Although antiretroviral therapy is not an ultimate cure for HIV, it is important to know that it plays a great role in preventing the death of a victim at an early stage. Antiretroviral therapy ensures that the immune system of an HIV patient is kept as string as possible to prevent diseases from attacking such a patient. Also, antiretroviral therapy reduces the impact of HIV infection among the members of a community. It has been established that there are benefits in regard to boosting the immunity of HIV when antiretroviral therapy is provided to such patients at asymptomatic stage of HIV infection. The Insight Start Study Group, (795-807), asserts that to make this process a success, it is wise that the therapy at the said stage should be provided to patient with 350 cells per cubic millimeter of CD4+ count. However, the evidence of providing antiretroviral therapy to a patient of the CD4+ count of 350 cells per cubic millimeter comes from observation. With the evidence that there is a small risk of AIDS with patients who have a high CD4+ count is common knowledge that introducing antiretroviral at the asymptomatic stage would be of much help to such patients as far as their health is concerned.
At present, it is important to note that there has been a major advancement in regard to treatment and care of patients with HIV. This is in regard to those patients who have HIV-1 where their mortality rate has been reduced greatly. Cohen et al., (830-839) suggests that the main form of transmission of HIV-1 is a result of sexual activities. Due to this, it is important to find ways to prevent the transmission of HIV-1 through sexual activities. Discordant couples have proven that the application of antiretroviral therapy reduces the risk of transmission of HIV-1. To make this process to be fully realized, it is necessary to introduce antiretroviral therapy early enough so that sexual transmission of HIV-1 is prevented for good. When a closer look is taken at this method, it is wise to say that HIV is not curable but it can be prevented from spreading as long as the patients take the antiretroviral therapy medication early enough.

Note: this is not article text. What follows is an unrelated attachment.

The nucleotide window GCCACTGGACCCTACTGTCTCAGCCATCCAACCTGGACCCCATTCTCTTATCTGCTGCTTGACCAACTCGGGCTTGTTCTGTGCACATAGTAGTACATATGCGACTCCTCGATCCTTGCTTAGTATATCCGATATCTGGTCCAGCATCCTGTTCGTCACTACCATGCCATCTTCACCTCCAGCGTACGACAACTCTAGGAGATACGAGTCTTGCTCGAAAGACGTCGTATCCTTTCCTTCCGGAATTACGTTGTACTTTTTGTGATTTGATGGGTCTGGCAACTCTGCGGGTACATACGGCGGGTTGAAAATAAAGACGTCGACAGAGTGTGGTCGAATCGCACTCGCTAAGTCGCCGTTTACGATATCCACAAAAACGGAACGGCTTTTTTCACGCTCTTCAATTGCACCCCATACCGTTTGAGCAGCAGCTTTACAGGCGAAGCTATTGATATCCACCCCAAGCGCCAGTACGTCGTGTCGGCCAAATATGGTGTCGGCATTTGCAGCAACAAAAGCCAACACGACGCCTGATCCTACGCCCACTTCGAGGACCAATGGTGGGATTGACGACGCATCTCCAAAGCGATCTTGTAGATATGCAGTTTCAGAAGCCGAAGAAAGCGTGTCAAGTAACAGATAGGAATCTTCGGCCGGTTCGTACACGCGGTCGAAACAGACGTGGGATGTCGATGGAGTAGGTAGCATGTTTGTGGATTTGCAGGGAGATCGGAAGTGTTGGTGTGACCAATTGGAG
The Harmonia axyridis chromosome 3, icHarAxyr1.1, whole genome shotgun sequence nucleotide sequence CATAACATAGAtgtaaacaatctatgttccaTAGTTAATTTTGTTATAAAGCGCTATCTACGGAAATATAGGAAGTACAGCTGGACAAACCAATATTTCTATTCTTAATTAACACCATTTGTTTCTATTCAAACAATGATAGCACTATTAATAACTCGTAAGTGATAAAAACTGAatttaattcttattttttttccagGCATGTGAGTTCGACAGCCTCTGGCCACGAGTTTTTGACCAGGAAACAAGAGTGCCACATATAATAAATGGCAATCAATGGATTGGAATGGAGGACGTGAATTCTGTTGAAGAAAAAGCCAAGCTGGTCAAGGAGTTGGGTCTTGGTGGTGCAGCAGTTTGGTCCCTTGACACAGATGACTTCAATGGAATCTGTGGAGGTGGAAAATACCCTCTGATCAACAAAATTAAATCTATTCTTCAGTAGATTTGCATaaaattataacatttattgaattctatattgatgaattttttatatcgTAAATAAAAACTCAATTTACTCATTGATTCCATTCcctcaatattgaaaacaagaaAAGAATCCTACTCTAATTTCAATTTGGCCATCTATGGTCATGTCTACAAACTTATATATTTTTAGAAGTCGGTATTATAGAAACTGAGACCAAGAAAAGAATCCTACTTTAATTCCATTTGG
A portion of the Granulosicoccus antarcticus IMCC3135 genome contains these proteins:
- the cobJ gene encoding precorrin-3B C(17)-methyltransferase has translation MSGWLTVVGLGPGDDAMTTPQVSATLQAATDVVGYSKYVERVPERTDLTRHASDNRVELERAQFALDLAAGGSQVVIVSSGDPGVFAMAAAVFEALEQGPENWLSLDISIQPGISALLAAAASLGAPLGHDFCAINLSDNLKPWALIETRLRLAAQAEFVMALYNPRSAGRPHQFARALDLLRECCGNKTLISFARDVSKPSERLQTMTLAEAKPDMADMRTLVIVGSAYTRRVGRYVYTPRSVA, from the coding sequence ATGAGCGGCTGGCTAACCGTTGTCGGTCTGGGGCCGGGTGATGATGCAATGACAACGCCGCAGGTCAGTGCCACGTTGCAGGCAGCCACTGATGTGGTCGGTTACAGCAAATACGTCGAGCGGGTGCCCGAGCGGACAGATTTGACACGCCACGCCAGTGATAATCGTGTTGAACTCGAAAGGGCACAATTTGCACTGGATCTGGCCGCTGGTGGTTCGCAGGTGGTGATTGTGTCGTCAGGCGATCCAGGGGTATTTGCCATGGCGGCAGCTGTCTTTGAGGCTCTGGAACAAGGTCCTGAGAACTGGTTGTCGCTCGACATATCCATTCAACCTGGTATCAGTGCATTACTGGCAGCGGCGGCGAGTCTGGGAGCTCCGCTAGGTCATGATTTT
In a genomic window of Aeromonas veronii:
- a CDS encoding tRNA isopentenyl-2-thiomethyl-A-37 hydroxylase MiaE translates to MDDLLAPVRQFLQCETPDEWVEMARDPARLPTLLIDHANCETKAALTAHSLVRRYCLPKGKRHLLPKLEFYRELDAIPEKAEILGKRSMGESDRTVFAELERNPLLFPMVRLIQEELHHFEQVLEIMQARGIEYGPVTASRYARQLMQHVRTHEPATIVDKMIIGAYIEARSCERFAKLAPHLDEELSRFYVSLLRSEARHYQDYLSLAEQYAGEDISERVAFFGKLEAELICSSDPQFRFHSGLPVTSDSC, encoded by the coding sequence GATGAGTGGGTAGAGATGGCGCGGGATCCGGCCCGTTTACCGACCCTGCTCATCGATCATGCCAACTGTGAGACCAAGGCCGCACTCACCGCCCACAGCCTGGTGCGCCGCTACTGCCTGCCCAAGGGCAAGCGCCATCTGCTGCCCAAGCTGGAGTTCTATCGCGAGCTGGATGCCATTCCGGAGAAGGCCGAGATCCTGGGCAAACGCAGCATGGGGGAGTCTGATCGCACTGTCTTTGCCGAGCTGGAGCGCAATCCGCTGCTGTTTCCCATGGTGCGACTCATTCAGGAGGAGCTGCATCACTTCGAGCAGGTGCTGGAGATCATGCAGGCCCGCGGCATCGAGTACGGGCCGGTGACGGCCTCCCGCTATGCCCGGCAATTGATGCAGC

In conclusion, any type of HIV is treatable where the patient can remain well and alive for a long period of time. Also, individuals should know that it takes years for the number of CD4 T cells to reduce for one to have full blown aids. In this regard, early medication of antiretroviral therapy can save a person’s life.
- Baeten J.M., Palanee-Phillips T., Brown E.R., Schwartz K., Soto-Torres L.E., Govender V.,…Hillier S. “Use Of A Vaginal Ring Containing Dapivirine For HIV-1 Prevention In Women.” The New England Journal Of Medicine 375.22 (2016): 2121-2132. Print.
- Cohen,M.S., Chen, Y.Q., McCauley, M., Gamble T., Hosseinipour, M.C., Kumarasam N.,… Fleming, T.R. “Antiretroviral Therapy for the Prevention of HIV-1 Transmission”. The New England Journal Of Medicine, 375.9 (2016): 830-839. Print.
- Le, M.D., Dr.P.H., Wright, M.D., Smith, M.D., He, M.D., Catano, M.D.,… Ahuja, M.D. “Enhanced CD4+ T-Cell Recovery with Earlier HIV-1 Antiretroviral Therapy”. The New England Journal Of Medicine, 368.3. (2013): 218-230. Print.
- The Insight Start Study Group. “Initiation of Antiretroviral Therapy in Early Asymptomatic HIV Infection”. The New England Journal Of Medicine, 373.9. (2015): 795-807 Print.